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Yongnuo RF-603 2.4GHz Wireless Flash Trigger/Wireless Shutter Release Transceiver Kit for Canon Rebel 60D/350D/450D/500D/550D/600D/650D/700D Series (Discontinued by Manufacturer)
|Price:||$29.34 & FREE Shipping|
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- Works as a wireless shutter release control to trigger your camera
- Transceiver System - works as a wireless flash trigger and receiver
- Each RF-603 is designed to work as trigger and as receiver
- Compatible with Canon Rebel 300D/350D/400D/450D/500D/550D/1000D Series cameras for shutter release control
- Includes (2) RF-603 transeivers (1) C1 shutter release cord
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|Item Dimensions||1.5 x 4 x 6 inches|
|Shipping Weight||0.4 pounds|
|Style Name||International Warranty|
The brand new RF-603 is a remote shutter release as well as a multi-functional radio flash trigger which can synchronously trigger flashes and studio strobes. Through the transceiver based system each item can be used flexibly as trigger or receiver. Only 2 AAA batteries are required as power source for each item. The 2.4GHz wireless frequency is suitable in most countries and guarantees high speed, distance and stability. Within capacious areas, the remote control distance may reach to 100m. The synchronization speed can reach to 1/320, depending on the situation it may reach to 1/250 or less. A set consist of 2 equal transceivers. Both of them can be a receiver as well as transmitter. It can trigger 1 flash with one set, since one serves as trigger and one as receiver. You can also buy additional transceivers to trigger 2 or more flashes at the same time. Includes (2) RF-603 transeivers (1) C1 shutter release cord
Top Customer Reviews
HOWEVER - DO NOT BUY THESE...buy the ones at the bottom of this review. WHY?
They have no locking mechanism for the lower shoe and the power switch is difficult to access without removing the flash unit.
Within a few minutes of using the the trigger on my camera body (on a tripod), someone bumped the tripod and the trigger fell right off with my 600ex attached to it. :-( Because there is no locking mechanism on the shoe of the transceiver, it slides easilly in and out of place. The person didn't tip the tripod...they merely bumped it and any kind of lock on the shoe would have prevented this major issue.
Next, I cannot access the trigger's power switch without taking the flash off. That's a major hassle.
These issues were resolved with the new design in the "mark II" version. the new version has a lock for the lower shoe and the power switch has been moved to the side.
I am returning the RF603's and purchasing the RF603 II's, like the ones shown at this link: http://www.amazon.com/gp/product/B00HCB5CPS/ref=oh_details_o00_s00_i00?ie=UTF8&psc=1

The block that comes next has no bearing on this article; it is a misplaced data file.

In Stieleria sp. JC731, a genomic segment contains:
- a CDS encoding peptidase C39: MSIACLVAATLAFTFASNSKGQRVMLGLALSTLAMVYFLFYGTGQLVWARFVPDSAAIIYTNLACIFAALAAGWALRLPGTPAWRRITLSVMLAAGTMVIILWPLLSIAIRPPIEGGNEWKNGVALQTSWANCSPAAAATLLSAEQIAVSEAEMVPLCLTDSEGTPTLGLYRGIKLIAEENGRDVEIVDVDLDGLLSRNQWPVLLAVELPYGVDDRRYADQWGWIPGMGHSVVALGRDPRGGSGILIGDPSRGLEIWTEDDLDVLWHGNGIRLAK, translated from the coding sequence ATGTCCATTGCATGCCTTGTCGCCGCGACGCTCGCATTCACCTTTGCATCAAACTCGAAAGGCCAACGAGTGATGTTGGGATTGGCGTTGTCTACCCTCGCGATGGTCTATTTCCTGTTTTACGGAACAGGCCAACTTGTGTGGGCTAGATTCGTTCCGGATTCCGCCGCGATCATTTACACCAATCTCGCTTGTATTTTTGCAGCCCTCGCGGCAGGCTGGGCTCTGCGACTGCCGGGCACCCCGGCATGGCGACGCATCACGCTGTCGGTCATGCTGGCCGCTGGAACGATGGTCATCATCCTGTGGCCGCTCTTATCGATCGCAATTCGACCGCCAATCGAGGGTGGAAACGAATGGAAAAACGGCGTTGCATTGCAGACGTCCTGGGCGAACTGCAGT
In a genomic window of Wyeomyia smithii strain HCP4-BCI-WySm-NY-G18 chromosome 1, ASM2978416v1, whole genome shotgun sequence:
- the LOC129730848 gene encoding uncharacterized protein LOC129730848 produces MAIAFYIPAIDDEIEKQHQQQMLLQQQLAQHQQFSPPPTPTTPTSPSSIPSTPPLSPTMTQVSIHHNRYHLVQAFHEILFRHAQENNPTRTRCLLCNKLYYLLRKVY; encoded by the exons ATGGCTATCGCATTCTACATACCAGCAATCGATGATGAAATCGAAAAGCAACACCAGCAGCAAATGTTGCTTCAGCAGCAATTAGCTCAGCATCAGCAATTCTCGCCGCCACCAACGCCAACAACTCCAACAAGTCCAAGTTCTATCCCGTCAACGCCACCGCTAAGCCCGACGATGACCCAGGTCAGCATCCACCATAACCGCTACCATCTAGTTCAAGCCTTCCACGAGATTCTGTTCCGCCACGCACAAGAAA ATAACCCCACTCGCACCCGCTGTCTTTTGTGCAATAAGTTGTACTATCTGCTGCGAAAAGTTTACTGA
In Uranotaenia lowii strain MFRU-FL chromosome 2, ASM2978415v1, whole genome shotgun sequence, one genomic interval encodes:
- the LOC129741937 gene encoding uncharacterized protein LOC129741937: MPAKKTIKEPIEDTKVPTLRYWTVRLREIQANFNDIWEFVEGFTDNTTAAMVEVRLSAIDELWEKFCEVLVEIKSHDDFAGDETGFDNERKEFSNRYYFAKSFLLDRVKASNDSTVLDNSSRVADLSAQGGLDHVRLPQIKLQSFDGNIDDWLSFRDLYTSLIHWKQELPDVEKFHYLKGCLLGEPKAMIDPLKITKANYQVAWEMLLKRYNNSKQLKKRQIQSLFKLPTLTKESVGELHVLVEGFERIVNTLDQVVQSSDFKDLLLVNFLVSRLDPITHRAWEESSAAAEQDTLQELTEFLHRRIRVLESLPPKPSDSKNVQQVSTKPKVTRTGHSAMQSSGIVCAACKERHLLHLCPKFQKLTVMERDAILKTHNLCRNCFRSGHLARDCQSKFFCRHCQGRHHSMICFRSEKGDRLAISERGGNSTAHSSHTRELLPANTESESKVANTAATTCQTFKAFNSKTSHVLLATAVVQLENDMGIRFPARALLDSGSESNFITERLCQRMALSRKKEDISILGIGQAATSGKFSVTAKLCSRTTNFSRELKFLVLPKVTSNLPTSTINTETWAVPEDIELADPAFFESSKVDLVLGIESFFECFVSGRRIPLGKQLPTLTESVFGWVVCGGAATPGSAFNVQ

For its price under $30, you get two trigger/receiver/transceiver and a shutter release cable. These do take two AAA batteries each, so as always with my electronic equipment, attached the Eneloop batteries and they work perfectly.
I. TEST ONE Wireless Flash Trigger (Transceiver on Camera, Receiver on Flash)
Attached one to the hotshoe mount of my Canon T3i (note: If you are buying this for a Canon, make sure you choose the right version, Rebel or non-Rebel) and turned on the power.
Before you attach the flash, turn on the other receiver. (note: This is one thing that many people don't like and this is a matter of convenience and is subjective to the individual. The problem is that the on/off button is right on top of the unit and if you attached to your flash, if you have bigger fingers, you can't turn it on and off with the small gap between the flash and the receiver. You need to detach your flash, turn it on then attach it. You just have to get into the habit of turning it on, before putting the flash on).
Attached the other to a flash and with the flash on, you will see two lights. I went ahead and took a picture and sure enough, each picture, a flash went off and you can see a red light on the receiver to show that it is receiving the message.
I will say that I tried this on a Canon Speedlite, worked perfectly, even an older Speedlite 199A from the late '70s worked. Tried it on a Yongnuo flash, worked perfectly. Tried it on a Sunpak DigiFlash 2800, it didn't work. Looking at the strobist community, the majority of a lot of modern flashes do work but I would definitely research if your flash works on the RF-603. You may find information that it works on a RF-602 (the previous version) and if that is the case, more than likely it will work on the 603.
I tested it from various locations and it worked perfectly! So, first test was a success!
Also, I just want to add that with some flashes that are high on voltage and you DON'T want to put on our camera hot shoe, you can you them on these 603's without risking your camera.
II. TEST TWO - Wireless Flash/Studio Flash Trigger Sync
This was pretty much a test of multiple flash as I did purchase two pairs of the RF-603. And sure enough, with each flash having its own receiver, I was able to trigger the slave flash perfectly with my Canon T3i.
Second test was a success! Note: I don't have Alienbees or high-end strobe lights, but you may want to do research on the strobe community for reviews.
III. TEST THREE - Wired/Wireless Remote Shutter Release
I do a lot of Macro and there are times where I can get a shot right if I press the trigger on my own. You need a wired or wireless trigger and I tested it without one, it worked. Connected the shutter release cable from my T3i to the trigger, worked perfectly.
So, third test was a success.
Sure enough, the Yongnuo RF-603's worked perfectly. The question is how long will they last, I don't know but others have had situations ala YMMV. While these are just minimal tests and short duration photography work using this kit, so far, everything has worked perfectly.
It's important to note that people do have a problem with the location of the on/off button and one just has to remember to turn it on before attaching the flash. The other is that there is no mechanism lock on the shoe foot. So, if you are putting these on a bracket/light stand, you just want to make sure that you be careful. Also, do your research online and watch videos online to see how people were able to overcome that problem. But it's a simple fix.
I also have to add that the transceiver must be on the camera's hot shoe to work. I know some people don't like that...so, it's up to you. I don't mind it on my camera hotshoe.
And last, just remember that if you go through buying this kit, purchase it for the right Canon camera as there are two difft. versions available.